If your answer is “no,” write them down. Whenever I go to the grocery store, even for a couple items, I need a shopping list. I admit, sometimes I lose it before I get there. Whenever this happens, I get distracted by all the bargains. I wander down the aisles, trying to remember what I came for. I end up wasting money, because I buy things I don’t need (after all, it was all on sale), or I waste time because I have to go back for the things I forgot. In a similar way, without written goals it is easy to get distracted. It may even cost you time and money before you get back on track.

Writing down your goals does a number of things.

  • It helps you remember them.
  • It reinforces your commitment to them.
  • It makes you accountable.
  • It gives you focus.

How often should I revisit my goals?
Having a written plan is important, but the power lies in keeping the plan continually before you. Some people begin each day by reviewing their goals. Others review their goals once a week. Decide the frequency that works best for you.

Only a small percentage of businesses that invest in the strategic planning process actually accomplish them. By far, the biggest reason is that, once created, the plan simply sits on the shelf. They continue doing business as usual without referring to their well designed plan.

Next, take a look at each of your goals and re-evaluate them with these questions.

Is this a goal I believe God wants me to pursue?
This really is the bottom line. Does the goal honor the Lord? Does the goal align with the teachings in God’s Word? Would this goal be approved by trusted, mature believers? If you answer “no” to any of these questions, you have a goal that is not worth pursuing. If the Lord has indeed put the goal in your heart, He will help you accomplish it.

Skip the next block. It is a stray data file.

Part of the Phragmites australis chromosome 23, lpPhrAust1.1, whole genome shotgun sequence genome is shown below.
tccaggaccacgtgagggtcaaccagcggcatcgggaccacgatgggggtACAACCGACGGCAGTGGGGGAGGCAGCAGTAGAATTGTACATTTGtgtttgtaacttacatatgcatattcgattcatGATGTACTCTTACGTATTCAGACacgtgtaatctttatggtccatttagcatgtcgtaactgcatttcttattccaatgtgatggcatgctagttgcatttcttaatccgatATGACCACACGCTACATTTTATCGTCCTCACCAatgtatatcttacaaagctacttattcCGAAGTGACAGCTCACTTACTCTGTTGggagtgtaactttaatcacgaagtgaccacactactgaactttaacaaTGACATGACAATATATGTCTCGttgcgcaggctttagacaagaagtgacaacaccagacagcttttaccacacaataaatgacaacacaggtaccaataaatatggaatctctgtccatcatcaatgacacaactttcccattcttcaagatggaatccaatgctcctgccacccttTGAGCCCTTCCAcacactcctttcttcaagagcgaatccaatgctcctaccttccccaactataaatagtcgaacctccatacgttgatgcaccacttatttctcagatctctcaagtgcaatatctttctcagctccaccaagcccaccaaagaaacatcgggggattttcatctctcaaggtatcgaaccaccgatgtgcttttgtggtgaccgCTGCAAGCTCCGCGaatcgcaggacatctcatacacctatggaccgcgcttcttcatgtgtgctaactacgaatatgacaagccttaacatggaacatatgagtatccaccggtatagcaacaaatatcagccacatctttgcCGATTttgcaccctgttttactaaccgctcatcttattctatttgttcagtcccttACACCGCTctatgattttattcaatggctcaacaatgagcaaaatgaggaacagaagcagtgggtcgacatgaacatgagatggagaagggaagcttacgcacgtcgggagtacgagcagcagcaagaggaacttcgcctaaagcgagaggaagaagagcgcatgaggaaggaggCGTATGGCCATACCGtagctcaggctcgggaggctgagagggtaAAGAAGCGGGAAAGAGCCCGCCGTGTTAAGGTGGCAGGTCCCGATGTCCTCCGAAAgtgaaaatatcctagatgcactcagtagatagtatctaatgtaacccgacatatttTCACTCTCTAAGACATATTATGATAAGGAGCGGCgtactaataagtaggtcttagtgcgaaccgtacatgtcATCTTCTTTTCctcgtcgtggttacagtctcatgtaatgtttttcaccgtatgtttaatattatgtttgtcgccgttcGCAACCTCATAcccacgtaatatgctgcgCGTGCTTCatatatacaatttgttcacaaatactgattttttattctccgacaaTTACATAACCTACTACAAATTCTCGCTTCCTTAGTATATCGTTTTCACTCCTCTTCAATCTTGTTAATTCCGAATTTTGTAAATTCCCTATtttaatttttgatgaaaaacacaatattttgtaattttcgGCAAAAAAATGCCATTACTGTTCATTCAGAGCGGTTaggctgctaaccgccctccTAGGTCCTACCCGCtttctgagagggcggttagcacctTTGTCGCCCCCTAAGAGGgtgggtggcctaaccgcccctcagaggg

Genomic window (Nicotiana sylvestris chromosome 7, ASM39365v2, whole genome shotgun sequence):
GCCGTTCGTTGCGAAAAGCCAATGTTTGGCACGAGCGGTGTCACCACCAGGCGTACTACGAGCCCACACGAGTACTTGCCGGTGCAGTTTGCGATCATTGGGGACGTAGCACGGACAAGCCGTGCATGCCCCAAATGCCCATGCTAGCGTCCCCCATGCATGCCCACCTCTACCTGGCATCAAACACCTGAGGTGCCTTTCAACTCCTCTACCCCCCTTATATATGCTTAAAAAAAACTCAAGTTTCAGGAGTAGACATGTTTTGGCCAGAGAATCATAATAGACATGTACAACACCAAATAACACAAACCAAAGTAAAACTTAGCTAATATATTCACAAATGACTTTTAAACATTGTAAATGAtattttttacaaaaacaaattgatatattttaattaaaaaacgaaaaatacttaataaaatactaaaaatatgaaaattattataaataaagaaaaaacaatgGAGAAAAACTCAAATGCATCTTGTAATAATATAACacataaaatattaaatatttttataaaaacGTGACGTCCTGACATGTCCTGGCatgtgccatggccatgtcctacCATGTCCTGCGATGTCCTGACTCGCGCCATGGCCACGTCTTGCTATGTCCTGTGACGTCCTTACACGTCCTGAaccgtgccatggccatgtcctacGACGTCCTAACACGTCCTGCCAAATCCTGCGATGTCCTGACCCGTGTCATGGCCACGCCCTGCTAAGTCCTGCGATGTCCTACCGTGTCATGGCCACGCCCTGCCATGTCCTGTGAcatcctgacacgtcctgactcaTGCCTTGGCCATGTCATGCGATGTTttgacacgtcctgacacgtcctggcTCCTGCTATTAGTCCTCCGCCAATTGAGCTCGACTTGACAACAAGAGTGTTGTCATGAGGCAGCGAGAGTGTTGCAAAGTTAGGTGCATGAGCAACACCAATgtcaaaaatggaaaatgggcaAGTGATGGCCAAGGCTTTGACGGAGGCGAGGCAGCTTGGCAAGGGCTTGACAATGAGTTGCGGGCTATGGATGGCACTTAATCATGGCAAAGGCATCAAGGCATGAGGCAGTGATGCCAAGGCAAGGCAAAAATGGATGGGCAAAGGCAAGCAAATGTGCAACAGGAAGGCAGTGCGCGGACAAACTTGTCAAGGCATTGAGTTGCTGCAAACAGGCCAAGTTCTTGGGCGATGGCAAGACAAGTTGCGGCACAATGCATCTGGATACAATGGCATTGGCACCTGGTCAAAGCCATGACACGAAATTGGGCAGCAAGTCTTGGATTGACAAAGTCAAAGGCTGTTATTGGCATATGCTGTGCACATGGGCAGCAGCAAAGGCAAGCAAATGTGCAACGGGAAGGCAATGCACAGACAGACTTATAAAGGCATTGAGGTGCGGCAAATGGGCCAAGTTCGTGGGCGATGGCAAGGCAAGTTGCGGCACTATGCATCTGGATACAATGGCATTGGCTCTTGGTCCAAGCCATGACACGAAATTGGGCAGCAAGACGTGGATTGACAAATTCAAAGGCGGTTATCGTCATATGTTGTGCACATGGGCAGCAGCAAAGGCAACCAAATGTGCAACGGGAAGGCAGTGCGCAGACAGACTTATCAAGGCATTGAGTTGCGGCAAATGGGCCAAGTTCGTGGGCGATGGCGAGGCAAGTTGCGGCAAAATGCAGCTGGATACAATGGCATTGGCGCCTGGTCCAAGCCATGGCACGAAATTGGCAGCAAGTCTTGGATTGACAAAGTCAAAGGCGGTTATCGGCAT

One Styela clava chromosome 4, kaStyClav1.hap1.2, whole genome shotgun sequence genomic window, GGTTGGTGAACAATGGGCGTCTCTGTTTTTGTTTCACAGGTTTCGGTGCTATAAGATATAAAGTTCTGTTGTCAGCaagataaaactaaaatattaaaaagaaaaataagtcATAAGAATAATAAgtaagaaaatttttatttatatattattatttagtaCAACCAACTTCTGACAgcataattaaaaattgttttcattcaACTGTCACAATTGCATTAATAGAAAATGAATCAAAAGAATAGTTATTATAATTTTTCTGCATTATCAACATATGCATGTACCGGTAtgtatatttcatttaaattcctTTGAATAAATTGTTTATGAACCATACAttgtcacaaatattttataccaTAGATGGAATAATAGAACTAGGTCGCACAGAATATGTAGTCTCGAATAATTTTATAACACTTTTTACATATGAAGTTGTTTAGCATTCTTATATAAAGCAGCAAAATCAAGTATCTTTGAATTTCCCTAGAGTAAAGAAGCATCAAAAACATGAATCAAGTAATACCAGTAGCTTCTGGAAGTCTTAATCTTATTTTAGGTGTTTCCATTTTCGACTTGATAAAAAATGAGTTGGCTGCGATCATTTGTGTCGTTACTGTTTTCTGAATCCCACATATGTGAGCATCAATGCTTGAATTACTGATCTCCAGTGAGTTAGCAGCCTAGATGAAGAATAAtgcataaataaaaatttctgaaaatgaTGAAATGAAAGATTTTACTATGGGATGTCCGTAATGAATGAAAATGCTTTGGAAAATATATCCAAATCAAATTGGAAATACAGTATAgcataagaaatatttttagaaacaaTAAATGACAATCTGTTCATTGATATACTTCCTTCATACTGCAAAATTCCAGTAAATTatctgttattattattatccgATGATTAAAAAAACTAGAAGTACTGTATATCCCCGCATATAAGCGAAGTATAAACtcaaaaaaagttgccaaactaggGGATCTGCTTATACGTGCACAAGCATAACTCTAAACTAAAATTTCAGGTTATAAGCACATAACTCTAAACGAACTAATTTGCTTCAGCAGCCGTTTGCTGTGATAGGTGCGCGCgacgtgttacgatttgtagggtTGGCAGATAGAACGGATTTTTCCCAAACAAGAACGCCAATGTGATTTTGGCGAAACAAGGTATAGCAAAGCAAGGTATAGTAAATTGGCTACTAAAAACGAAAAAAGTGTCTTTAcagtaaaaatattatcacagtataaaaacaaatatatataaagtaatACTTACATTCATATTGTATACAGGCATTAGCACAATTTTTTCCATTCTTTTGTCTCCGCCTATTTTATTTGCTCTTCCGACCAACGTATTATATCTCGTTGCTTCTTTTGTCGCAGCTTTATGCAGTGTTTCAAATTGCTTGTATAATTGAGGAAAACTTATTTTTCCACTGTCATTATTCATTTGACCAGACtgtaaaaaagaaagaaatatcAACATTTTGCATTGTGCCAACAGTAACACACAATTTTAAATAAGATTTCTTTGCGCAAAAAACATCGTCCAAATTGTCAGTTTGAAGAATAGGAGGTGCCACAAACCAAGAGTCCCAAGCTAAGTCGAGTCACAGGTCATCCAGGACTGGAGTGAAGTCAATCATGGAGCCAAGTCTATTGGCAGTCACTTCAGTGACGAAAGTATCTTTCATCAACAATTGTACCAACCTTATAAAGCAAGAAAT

Is this a goal I am committed to?
It’s important to be honest with yourself. Goals are successfully accomplished through commitment. If you aren’t willing to persevere during challenges, your commitment level is low. In this case, it is better to change your goal to a good idea and focus on something else to which you will commit.

What obstacles am I facing in achieving my goal?
You’re committed to the goal, but you’re still having difficulty. Step back and objectively look at the situation. Identify the obstacles and problems. You may need to enlist support from a coach to ask questions to prompt discovery and learning.

What adjustments do I need to make?
In light of the obstacles, you may need to tweak your plan. You may need to change your time line. You may need to change your approach or take a detour. Ask God for His wisdom. “Trust in the Lord with all your heart; do not depend on your own understanding. Seek his will in all you do, and he will show you which path to take” (Proverbs 3:5-6, NLT).

In the words of Dr. Martin Luther King, Jr.:
If you can’t fly, then run.
If you can’t run, they walk.
If you can’t walk, them crawl.
But whatever you do, you have to keep moving forward.

Every choice you make is either bringing you closer to or farther away from achieving your goals. Choose wisely, and keep moving forward.